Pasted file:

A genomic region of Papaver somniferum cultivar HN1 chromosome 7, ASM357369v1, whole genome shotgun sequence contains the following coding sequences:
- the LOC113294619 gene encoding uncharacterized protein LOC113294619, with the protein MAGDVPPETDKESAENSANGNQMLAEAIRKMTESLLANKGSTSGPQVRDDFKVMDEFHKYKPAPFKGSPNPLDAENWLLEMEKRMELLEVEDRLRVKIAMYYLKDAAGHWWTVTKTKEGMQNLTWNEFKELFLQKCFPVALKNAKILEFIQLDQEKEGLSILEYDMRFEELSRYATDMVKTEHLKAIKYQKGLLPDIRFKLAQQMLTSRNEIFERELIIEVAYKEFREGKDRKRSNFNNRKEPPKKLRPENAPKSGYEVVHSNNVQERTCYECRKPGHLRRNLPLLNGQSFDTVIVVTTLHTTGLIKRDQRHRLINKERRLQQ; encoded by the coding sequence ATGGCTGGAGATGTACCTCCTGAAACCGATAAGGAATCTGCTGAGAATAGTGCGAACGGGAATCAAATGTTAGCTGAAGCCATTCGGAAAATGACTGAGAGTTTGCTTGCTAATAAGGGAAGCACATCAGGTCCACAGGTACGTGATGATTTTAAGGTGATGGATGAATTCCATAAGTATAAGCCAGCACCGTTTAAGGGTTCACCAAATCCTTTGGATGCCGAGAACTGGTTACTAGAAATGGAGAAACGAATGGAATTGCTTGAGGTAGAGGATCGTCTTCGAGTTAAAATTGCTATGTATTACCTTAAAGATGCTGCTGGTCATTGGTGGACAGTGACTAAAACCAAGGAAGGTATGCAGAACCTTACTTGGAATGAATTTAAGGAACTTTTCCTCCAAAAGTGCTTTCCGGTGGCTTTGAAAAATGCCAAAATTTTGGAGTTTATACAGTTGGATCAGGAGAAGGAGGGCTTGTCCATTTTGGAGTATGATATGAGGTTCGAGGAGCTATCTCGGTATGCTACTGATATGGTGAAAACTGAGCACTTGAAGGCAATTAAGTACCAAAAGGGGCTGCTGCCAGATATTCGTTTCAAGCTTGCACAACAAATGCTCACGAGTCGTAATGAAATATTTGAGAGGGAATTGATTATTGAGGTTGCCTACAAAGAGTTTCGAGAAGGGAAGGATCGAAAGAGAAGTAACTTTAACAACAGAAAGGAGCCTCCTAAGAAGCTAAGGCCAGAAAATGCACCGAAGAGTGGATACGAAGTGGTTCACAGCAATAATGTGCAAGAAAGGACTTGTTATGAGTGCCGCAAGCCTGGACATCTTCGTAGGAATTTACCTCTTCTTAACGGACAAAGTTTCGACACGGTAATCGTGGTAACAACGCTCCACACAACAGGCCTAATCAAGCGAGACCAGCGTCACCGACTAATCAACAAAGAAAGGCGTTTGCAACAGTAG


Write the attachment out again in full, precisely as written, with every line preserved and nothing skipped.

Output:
A genomic region of Papaver somniferum cultivar HN1 chromosome 7, ASM357369v1, whole genome shotgun sequence contains the following coding sequences:
- the LOC113294619 gene encoding uncharacterized protein LOC113294619, with the protein MAGDVPPETDKESAENSANGNQMLAEAIRKMTESLLANKGSTSGPQVRDDFKVMDEFHKYKPAPFKGSPNPLDAENWLLEMEKRMELLEVEDRLRVKIAMYYLKDAAGHWWTVTKTKEGMQNLTWNEFKELFLQKCFPVALKNAKILEFIQLDQEKEGLSILEYDMRFEELSRYATDMVKTEHLKAIKYQKGLLPDIRFKLAQQMLTSRNEIFERELIIEVAYKEFREGKDRKRSNFNNRKEPPKKLRPENAPKSGYEVVHSNNVQERTCYECRKPGHLRRNLPLLNGQSFDTVIVVTTLHTTGLIKRDQRHRLINKERRLQQ; encoded by the coding sequence ATGGCTGGAGATGTACCTCCTGAAACCGATAAGGAATCTGCTGAGAATAGTGCGAACGGGAATCAAATGTTAGCTGAAGCCATTCGGAAAATGACTGAGAGTTTGCTTGCTAATAAGGGAAGCACATCAGGTCCACAGGTACGTGATGATTTTAAGGTGATGGATGAATTCCATAAGTATAAGCCAGCACCGTTTAAGGGTTCACCAAATCCTTTGGATGCCGAGAACTGGTTACTAGAAATGGAGAAACGAATGGAATTGCTTGAGGTAGAGGATCGTCTTCGAGTTAAAATTGCTATGTATTACCTTAAAGATGCTGCTGGTCATTGGTGGACAGTGACTAAAACCAAGGAAGGTATGCAGAACCTTACTTGGAATGAATTTAAGGAACTTTTCCTCCAAAAGTGCTTTCCGGTGGCTTTGAAAAATGCCAAAATTTTGGAGTTTATACAGTTGGATCAGGAGAAGGAGGGCTTGTCCATTTTGGAGTATGATATGAGGTTCGAGGAGCTATCTCGGTATGCTACTGATATGGTGAAAACTGAGCACTTGAAGGCAATTAAGTACCAAAAGGGGCTGCTGCCAGATATTCGTTTCAAGCTTGCACAACAAATGCTCACGAGTCGTAATGAAATATTTGAGAGGGAATTGATTATTGAGGTTGCCTACAAAGAGTTTCGAGAAGGGAAGGATCGAAAGAGAAGTAACTTTAACAACAGAAAGGAGCCTCCTAAGAAGCTAAGGCCAGAAAATGCACCGAAGAGTGGATACGAAGTGGTTCACAGCAATAATGTGCAAGAAAGGACTTGTTATGAGTGCCGCAAGCCTGGACATCTTCGTAGGAATTTACCTCTTCTTAACGGACAAAGTTTCGACACGGTAATCGTGGTAACAACGCTCCACACAACAGGCCTAATCAAGCGAGACCAGCGTCACCGACTAATCAACAAAGAAAGGCGTTTGCAACAGTAG